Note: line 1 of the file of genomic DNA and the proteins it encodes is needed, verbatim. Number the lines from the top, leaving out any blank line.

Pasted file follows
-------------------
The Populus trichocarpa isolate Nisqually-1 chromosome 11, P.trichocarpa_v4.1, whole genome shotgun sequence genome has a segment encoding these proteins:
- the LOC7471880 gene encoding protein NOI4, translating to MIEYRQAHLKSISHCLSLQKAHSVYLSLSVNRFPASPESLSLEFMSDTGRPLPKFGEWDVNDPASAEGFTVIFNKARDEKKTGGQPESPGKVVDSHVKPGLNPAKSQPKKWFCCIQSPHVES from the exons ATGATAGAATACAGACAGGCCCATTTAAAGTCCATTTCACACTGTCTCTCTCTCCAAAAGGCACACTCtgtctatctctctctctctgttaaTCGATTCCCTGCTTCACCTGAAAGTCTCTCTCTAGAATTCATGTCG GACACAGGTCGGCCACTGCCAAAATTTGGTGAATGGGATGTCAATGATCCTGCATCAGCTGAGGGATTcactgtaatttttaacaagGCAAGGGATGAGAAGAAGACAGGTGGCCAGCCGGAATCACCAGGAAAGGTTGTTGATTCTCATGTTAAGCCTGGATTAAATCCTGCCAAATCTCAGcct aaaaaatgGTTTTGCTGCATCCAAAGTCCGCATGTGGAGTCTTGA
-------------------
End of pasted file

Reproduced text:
The Populus trichocarpa isolate Nisqually-1 chromosome 11, P.trichocarpa_v4.1, whole genome shotgun sequence genome has a segment encoding these proteins: